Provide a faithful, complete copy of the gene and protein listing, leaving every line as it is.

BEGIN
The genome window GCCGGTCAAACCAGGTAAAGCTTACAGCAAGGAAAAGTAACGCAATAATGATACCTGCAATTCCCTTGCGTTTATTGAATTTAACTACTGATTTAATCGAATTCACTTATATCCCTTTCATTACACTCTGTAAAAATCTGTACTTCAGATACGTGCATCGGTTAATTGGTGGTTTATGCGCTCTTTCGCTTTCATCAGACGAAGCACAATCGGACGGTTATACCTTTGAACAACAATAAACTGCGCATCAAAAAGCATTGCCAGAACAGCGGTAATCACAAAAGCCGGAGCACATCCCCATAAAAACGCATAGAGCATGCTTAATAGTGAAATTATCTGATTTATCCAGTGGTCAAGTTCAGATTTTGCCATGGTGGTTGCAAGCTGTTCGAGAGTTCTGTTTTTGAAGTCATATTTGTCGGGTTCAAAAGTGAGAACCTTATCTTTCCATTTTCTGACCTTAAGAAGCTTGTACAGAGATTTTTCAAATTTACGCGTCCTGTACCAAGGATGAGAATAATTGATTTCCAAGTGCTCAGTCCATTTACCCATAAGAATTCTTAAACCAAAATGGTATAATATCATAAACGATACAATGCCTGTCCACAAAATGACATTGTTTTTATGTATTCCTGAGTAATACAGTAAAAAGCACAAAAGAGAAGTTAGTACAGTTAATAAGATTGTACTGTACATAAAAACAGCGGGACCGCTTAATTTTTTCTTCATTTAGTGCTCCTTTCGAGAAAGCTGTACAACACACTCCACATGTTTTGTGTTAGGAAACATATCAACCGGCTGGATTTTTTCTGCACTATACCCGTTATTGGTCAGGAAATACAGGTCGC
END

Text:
The genome window GCCGGTCAAACCAGGTAAAGCTTACAGCAAGGAAAAGTAACGCAATAATGATACCTGCAATTCCCTTGCGTTTATTGAATTTAACTACTGATTTAATCGAATTCACTTATATCCCTTTCATTACACTCTGTAAAAATCTGTACTTCAGATACGTGCATCGGTTAATTGGTGGTTTATGCGCTCTTTCGCTTTCATCAGACGAAGCACAATCGGACGGTTATACCTTTGAACAACAATAAACTGCGCATCAAAAAGCATTGCCAGAACAGCGGTAATCACAAAAGCCGGAGCACATCCCCATAAAAACGCATAGAGCATGCTTAATAGTGAAATTATCTGATTTATCCAGTGGTCAAGTTCAGATTTTGCCATGGTGGTTGCAAGCTGTTCGAGAGTTCTGTTTTTGAAGTCATATTTGTCGGGTTCAAAAGTGAGAACCTTATCTTTCCATTTTCTGACCTTAAGAAGCTTGTACAGAGATTTTTCAAATTTACGCGTCCTGTACCAAGGATGAGAATAATTGATTTCCAAGTGCTCAGTCCATTTACCCATAAGAATTCTTAAACCAAAATGGTATAATATCATAAACGATACAATGCCTGTCCACAAAATGACATTGTTTTTATGTATTCCTGAGTAATACAGTAAAAAGCACAAAAGAGAAGTTAGTACAGTTAATAAGATTGTACTGTACATAAAAACAGCGGGACCGCTTAATTTTTTCTTCATTTAGTGCTCCTTTCGAGAAAGCTGTACAACACACTCCACATGTTTTGTGTTAGGAAACATATCAACCGGCTGGATTTTTTCTGCACTATACCCGTTATTGGTCAGGAAATACAGGTCGC